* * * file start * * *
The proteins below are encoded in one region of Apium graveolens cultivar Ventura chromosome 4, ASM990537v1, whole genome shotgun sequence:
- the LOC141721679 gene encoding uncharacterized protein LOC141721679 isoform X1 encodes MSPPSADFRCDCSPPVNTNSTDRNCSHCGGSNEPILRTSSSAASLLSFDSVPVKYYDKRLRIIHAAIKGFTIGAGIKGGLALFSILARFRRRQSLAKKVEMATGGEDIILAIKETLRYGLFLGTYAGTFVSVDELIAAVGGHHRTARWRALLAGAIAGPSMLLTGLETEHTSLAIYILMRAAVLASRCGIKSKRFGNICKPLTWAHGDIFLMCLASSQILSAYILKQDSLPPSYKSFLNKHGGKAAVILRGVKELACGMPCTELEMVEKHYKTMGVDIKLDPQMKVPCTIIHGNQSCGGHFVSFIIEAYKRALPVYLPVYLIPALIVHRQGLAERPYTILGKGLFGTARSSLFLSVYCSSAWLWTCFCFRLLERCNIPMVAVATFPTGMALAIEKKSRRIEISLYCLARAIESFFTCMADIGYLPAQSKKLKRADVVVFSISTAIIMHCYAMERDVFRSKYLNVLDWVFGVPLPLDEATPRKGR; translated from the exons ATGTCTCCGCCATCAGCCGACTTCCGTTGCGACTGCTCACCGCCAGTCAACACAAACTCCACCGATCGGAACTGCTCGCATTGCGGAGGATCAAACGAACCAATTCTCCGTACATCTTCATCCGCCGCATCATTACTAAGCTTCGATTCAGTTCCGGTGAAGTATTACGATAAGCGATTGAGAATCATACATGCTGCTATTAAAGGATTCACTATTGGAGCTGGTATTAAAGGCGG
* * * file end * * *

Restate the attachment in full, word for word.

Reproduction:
The proteins below are encoded in one region of Apium graveolens cultivar Ventura chromosome 4, ASM990537v1, whole genome shotgun sequence:
- the LOC141721679 gene encoding uncharacterized protein LOC141721679 isoform X1 encodes MSPPSADFRCDCSPPVNTNSTDRNCSHCGGSNEPILRTSSSAASLLSFDSVPVKYYDKRLRIIHAAIKGFTIGAGIKGGLALFSILARFRRRQSLAKKVEMATGGEDIILAIKETLRYGLFLGTYAGTFVSVDELIAAVGGHHRTARWRALLAGAIAGPSMLLTGLETEHTSLAIYILMRAAVLASRCGIKSKRFGNICKPLTWAHGDIFLMCLASSQILSAYILKQDSLPPSYKSFLNKHGGKAAVILRGVKELACGMPCTELEMVEKHYKTMGVDIKLDPQMKVPCTIIHGNQSCGGHFVSFIIEAYKRALPVYLPVYLIPALIVHRQGLAERPYTILGKGLFGTARSSLFLSVYCSSAWLWTCFCFRLLERCNIPMVAVATFPTGMALAIEKKSRRIEISLYCLARAIESFFTCMADIGYLPAQSKKLKRADVVVFSISTAIIMHCYAMERDVFRSKYLNVLDWVFGVPLPLDEATPRKGR; translated from the exons ATGTCTCCGCCATCAGCCGACTTCCGTTGCGACTGCTCACCGCCAGTCAACACAAACTCCACCGATCGGAACTGCTCGCATTGCGGAGGATCAAACGAACCAATTCTCCGTACATCTTCATCCGCCGCATCATTACTAAGCTTCGATTCAGTTCCGGTGAAGTATTACGATAAGCGATTGAGAATCATACATGCTGCTATTAAAGGATTCACTATTGGAGCTGGTATTAAAGGCGG